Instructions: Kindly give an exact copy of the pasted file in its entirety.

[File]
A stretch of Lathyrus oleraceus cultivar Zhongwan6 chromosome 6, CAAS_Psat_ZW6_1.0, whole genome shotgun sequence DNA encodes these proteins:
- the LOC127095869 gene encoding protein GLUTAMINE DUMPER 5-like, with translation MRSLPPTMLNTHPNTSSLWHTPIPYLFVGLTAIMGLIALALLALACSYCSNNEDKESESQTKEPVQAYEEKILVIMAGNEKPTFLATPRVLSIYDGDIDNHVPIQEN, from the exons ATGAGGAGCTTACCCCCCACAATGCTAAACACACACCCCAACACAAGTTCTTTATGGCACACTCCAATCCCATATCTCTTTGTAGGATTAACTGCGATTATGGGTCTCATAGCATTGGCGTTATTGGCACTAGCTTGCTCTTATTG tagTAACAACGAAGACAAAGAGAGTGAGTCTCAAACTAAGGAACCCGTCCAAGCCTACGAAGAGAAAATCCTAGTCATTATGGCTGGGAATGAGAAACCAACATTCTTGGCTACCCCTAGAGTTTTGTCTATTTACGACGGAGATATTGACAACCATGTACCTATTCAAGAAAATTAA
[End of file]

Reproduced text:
A stretch of Lathyrus oleraceus cultivar Zhongwan6 chromosome 6, CAAS_Psat_ZW6_1.0, whole genome shotgun sequence DNA encodes these proteins:
- the LOC127095869 gene encoding protein GLUTAMINE DUMPER 5-like, with translation MRSLPPTMLNTHPNTSSLWHTPIPYLFVGLTAIMGLIALALLALACSYCSNNEDKESESQTKEPVQAYEEKILVIMAGNEKPTFLATPRVLSIYDGDIDNHVPIQEN, from the exons ATGAGGAGCTTACCCCCCACAATGCTAAACACACACCCCAACACAAGTTCTTTATGGCACACTCCAATCCCATATCTCTTTGTAGGATTAACTGCGATTATGGGTCTCATAGCATTGGCGTTATTGGCACTAGCTTGCTCTTATTG tagTAACAACGAAGACAAAGAGAGTGAGTCTCAAACTAAGGAACCCGTCCAAGCCTACGAAGAGAAAATCCTAGTCATTATGGCTGGGAATGAGAAACCAACATTCTTGGCTACCCCTAGAGTTTTGTCTATTTACGACGGAGATATTGACAACCATGTACCTATTCAAGAAAATTAA